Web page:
Hi all,
This is my second thread as thanks to the assistance of the amazing ajdelange in my first thread I was finally able to add the finishing touches to my long neglected Keg Volume Calculator (be advised that the Carbonation Calculator in my first thread is still very much a work in progress but for all intents and purposes here it is accurate enough).
If you just want the spreadsheet rather than reading on you can download my Keg Volume Calculator here.
Otherwise, once again, thanks for stopping by!
So my journey began here on HomeBrewTalk.com in the RaspberryPints - Digital Taplist Solution thread (which I invite everyone who hasn't already seen it to take a look), which now that I have set up is absolutely fabulous for tracking keg volume under normal circumstances (if you start with a completely full keg and you have no phantom pours, premature kicks, etc), but what happens when circumstances go outside of the norm? Well you can join the rest of the planet that do not have flow meters on their kegs, or you can use the new and improved Keg Volume Calculator.
So the base formula comes from a post in the RaspberryPints thread by DrunkleJon:
Enter version two: "to allow for pressure/altitude (not that it makes a huge difference on the volumes we are using, but for the sake of accuracy, scalability and to satisfy my inner pedant), and also to select between metric and imperial units.", so now we were getting closer with the exception of Henry's Law of course:
So in a nutshell here's how it works:
So, good people, please road test it for me and let me know if it is of value or not, and any suggestions/corrections/criticisms are always welcome.
More information on the above can be located at the following links:
Better Carbonation Calculator (hopefully) thread
[Version 2 Release] RaspberryPints - Digital Taplist Solution thread
https://www.simetric.co.uk/si_water.htm
http://www.wetnewf.org/pdfs/Brewing_articles/CO2%20Volumes.pdf
Keg Volume Calculator
This is my second thread as thanks to the assistance of the amazing ajdelange in my first thread I was finally able to add the finishing touches to my long neglected Keg Volume Calculator (be advised that the Carbonation Calculator in my first thread is still very much a work in progress but for all intents and purposes here it is accurate enough).
If you just want the spreadsheet rather than reading on you can download my Keg Volume Calculator here.
Otherwise, once again, thanks for stopping by!
So my journey began here on HomeBrewTalk.com in the RaspberryPints - Digital Taplist Solution thread (which I invite everyone who hasn't already seen it to take a look), which now that I have set up is absolutely fabulous for tracking keg volume under normal circumstances (if you start with a completely full keg and you have no phantom pours, premature kicks, etc), but what happens when circumstances go outside of the norm? Well you can join the rest of the planet that do not have flow meters on their kegs, or you can use the new and improved Keg Volume Calculator.
So the base formula comes from a post in the RaspberryPints thread by DrunkleJon:
So armed with that I just expanded it to include a VLOOKUP table to allow for water density changes according to temperature, so all you needed to do was weigh your keg (before and after), enter in the temperature and final gravity and it would do the rest. The only caveat was of course that it was based on the pressure being a standard atmosphere (pretty big caveat if you've read my first thread).Personally, I have been guessing. Otherwise you can do a little math.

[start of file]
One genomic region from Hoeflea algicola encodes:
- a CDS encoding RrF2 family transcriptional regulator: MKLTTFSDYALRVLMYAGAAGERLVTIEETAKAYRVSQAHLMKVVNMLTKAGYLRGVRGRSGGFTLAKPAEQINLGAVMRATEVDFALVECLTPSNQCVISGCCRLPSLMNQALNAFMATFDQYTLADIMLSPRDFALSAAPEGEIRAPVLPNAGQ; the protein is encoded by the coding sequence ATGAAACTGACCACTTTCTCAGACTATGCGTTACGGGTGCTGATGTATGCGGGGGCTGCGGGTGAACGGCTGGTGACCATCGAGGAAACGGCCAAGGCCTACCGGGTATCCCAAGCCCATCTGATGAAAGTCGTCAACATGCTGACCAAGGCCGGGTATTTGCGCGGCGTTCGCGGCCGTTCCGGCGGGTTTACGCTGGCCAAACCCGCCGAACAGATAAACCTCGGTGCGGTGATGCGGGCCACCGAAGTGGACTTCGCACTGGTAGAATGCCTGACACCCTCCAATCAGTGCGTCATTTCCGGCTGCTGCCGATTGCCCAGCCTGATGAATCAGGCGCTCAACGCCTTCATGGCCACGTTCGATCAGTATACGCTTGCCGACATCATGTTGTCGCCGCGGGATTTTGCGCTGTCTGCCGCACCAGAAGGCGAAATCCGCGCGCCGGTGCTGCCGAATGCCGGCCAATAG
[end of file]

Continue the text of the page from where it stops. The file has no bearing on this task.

Weight of keg with beer - Weight of empty keg = FG of beer * weight of volume as water
so
(Weight of keg with beer - Weight of empty keg)/FG of beer = (Gallons of beer in keg / 8.34)
since 1 gallon of water is 8.34 pounds
Should work pretty well.
Enter version two: "to allow for pressure/altitude (not that it makes a huge difference on the volumes we are using, but for the sake of accuracy, scalability and to satisfy my inner pedant), and also to select between metric and imperial units.", so now we were getting closer with the exception of Henry's Law of course:
So the final piece in the puzzle was being able to allow for the weight of the dissolved CO2, which began an entirely new journey of incorrect assumptions, followed by the patient guidance of ajdelange (further details in the other thread so I won't bore you all with the details again), which brings me here."In chemistry, Henry's law is a gas law that states that the amount of dissolved gas is proportional to its partial pressure in the gas phase. The proportionality factor is called the Henry's law constant. It was formulated by the English chemist William Henry, who studied the topic in the early 19th century."
So in a nutshell here's how it works:
- Calculate the weight of the beer less the keg
- Calculate the volume of pure water at the same weight and temperature
- Adjust based on absolute pressure: gauge pressure (at equilibrium) plus barometric pressure
- Adjust the volume based on the gravity of the beer
- Calculate the weight of CO2 dissolved in the beer
- Adjust the volume based on the weight of the dissolved CO2
- Enter your measurements in column B
- Select you units of measurement from the dropdowns in column C (see screenshot)
- Note: Gauge pressure is only required if it is already force carbonated, if it's a new keg ensure row 6 is set to 0 psi/kPa
So, good people, please road test it for me and let me know if it is of value or not, and any suggestions/corrections/criticisms are always welcome.
More information on the above can be located at the following links:
Better Carbonation Calculator (hopefully) thread
[Version 2 Release] RaspberryPints - Digital Taplist Solution thread
https://www.simetric.co.uk/si_water.htm
http://www.wetnewf.org/pdfs/Brewing_articles/CO2%20Volumes.pdf
Keg Volume Calculator
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